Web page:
Top tips for a healthy brain

Our country is officially in mourning with the passing of Queen Elizabeth II.  Whether you’re a fan of the monarchy or not, the Queen was an inspirational character, who from a young age had incredible duty, purpose, passion, drive and determination in both her professional and private life. She certainly adopted some of the most common longevity habits that often underpin good health in old age. Research shows the profound importance of passion and purpose for ageing well, just like our beloved Queen. What we eat is only one ingredient of longevity, and as you’ll see, we need so much more.

Jake Starkey - Wednesday, September 28th, 2022

Living with Dementia

As Benjamin Franklin said, “wish not so much to live long as to live well”.  But too often, old age is marred with illness and disease.

One of these is dementia, which affects around 55 million people worldwide (estimated by The World Health Organization) with figures predicted to rise to 78 million by 2030. Every three minutes, it’s thought that someone in the UK develops dementia.

Dementia is caused by different diseases that affect the brain. Alzheimer’s disease is the most common type of dementia, and other types include vascular, mixed, dementia with Lewy bodies, and frontotemporal dementia.  The symptoms depend on the damaged part of the brain and the underlying disease but can include memory loss, difficulties with language or concentration, and changes in mood or behaviour. Dementia is progressive and gets worse over time.

But here’s the thing. Dementia is NOT a normal part of ageing and there is plenty we can do to both reduce risk factors and potentially delay its development.

Dale Bredesen, an American medical doctor, has received international recognition for his research on neurodegenerative diseases such as Alzheimer’s disease, and his therapeutic multi-pronged approach is showing remarkable results.  In ‘The First Survivors of Alzheimer’s, he presents the stories of seven individuals who reversed symptoms of cognitive decline using his therapeutic protocols. Although the studies are small, this gives a glimmer of hope for the millions of people affected by dementia that they can still experience healthy ageing.

With a focus on nutrition and wellbeing, there are practices that we can all adopt from his protocols to ensure that the body and brain can continue to function well and we can enjoy better health as we age.


Lifestyle tips for brain health


  • Eat a diet low in sugar and moderate in starchy carbohydrates to prevent insulin resistance. High blood sugar/ insulin leads to reduced beta-amyloid clearance (as the enzyme that clears this also degrades insulin). Beta-amyloid is a bit like ‘scar tissue’ and forms in the brains of people with Alzheimer’s.

  • Since the brain is 60% fat, adequate healthy dietary fats, including omega-3 fatty acids are important. Bad fats contribute to inflammation within the body, which is linked to the development of many chronic diseases.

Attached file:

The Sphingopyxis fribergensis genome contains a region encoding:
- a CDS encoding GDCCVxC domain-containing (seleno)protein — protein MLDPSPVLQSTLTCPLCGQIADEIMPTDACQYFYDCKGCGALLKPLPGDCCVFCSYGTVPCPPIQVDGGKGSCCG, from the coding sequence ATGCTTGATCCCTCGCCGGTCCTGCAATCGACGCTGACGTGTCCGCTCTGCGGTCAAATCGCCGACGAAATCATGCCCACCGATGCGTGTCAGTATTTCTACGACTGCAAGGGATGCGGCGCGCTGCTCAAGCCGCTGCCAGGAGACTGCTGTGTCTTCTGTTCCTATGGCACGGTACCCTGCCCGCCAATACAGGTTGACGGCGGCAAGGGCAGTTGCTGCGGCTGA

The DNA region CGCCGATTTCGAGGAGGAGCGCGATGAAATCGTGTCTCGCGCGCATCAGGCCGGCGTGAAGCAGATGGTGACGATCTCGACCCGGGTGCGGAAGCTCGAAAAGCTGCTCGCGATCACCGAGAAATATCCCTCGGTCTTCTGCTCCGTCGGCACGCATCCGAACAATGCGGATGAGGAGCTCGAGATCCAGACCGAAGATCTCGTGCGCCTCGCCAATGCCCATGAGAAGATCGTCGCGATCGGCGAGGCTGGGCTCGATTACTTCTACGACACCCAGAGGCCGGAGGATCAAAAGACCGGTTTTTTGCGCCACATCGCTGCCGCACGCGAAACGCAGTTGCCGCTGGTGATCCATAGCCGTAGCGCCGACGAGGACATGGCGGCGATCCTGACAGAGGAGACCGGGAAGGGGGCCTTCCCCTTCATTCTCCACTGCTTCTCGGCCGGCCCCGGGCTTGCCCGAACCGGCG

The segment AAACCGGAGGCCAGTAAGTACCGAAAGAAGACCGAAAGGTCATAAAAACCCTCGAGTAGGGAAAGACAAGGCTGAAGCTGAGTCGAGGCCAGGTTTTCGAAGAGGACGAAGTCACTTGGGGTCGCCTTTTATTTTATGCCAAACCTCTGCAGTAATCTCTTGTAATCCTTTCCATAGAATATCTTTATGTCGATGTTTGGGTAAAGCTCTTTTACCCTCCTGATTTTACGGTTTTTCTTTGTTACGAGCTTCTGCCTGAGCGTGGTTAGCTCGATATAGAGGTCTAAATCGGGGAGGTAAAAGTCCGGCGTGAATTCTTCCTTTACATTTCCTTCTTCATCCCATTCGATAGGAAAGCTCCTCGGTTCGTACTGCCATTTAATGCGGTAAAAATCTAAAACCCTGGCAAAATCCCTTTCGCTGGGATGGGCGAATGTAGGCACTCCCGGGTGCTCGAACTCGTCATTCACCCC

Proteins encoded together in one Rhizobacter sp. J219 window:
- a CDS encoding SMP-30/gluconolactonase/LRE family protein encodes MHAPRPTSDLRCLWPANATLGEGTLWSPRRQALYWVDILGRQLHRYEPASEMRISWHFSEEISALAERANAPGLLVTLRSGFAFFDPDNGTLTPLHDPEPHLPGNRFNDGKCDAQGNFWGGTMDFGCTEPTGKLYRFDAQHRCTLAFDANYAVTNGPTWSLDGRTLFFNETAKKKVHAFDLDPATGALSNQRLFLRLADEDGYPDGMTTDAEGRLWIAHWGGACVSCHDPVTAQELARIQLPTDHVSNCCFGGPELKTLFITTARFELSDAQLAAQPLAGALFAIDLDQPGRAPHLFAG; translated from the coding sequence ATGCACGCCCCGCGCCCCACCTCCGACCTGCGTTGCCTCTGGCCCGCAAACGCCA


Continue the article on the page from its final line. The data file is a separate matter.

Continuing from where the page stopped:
• Eat plenty of vegetables – these contain vitamins, minerals and anti-inflammatory phytonutrients. They are also high in fibre, which is important for the gastrointestinal system.

  • A diet high in sugar and saturated fat reduces levels of Brain-Derived Neurotrophic Factor (BDNF) – ‘miracle gro’ for the brain!

Gut Health

  • There is an intrinsic link between gut health and brain health.

  • Poor gut health increases inflammation and this is one of the features of many chronic health conditions, including cognitive decline.

  • Serotonin (the feel-good hormone) is produced within the gut – any digestive dysfunction will impair its production and negatively impact the brain and body.


  • A lack of sleep negatively affects the brain, leading to low mood, depression and increased risk of anxiety.

  • Reduced sleep also leads to slowed mental performance and a tendency to make errors.

  • Reduced willpower.

  • Increased hunger.

  • Increase in ‘amyloid beta’ and ‘tau’ (typically found in brains affected by Alzheimer’s disease).

Reduce Stress

  • Stress elevates cortisol (the major stress hormone) and switches off repair mechanisms.

  • Chronic (persistent) stress can affect thyroid health, heart health, and immune health and can cause brain shrinkage.

  • Find stress reduction activities that work for you. These could include yoga, meditation, mindfulness, massage, breathing techniques, gardening, reading, listening to music, or keeping a happiness and gratitude journal.

  • When we learn to manage our stress, we see improvements in our sleep, energy, patience, resilience, focus and memory.

Daily Movement

  • Physical activity stimulates blood supply to the brain and the production of BDNF.

  • Boosts cognitive function and mood.

  • Brisk walking is ideal.

  • It’s cumulative rather than continuous activity that seems to be the most important.

  • Why not try our free chair yoga class?

Brain stimulation:

  • Keep your brain active every day.

  • Be a lifelong learner – stay curious and involved in your community.

  • Read, write, or do crosswords, Sudoku or other puzzles.

  • Attend lectures and plays.

  • Have conversations.

  • Play games.

  • Enrol in courses.

By addressing these areas and optimising cognitive function, you will be supporting optimal health too.

For more information and resources on dementia:

For more information on Dr Bredesen and his work:

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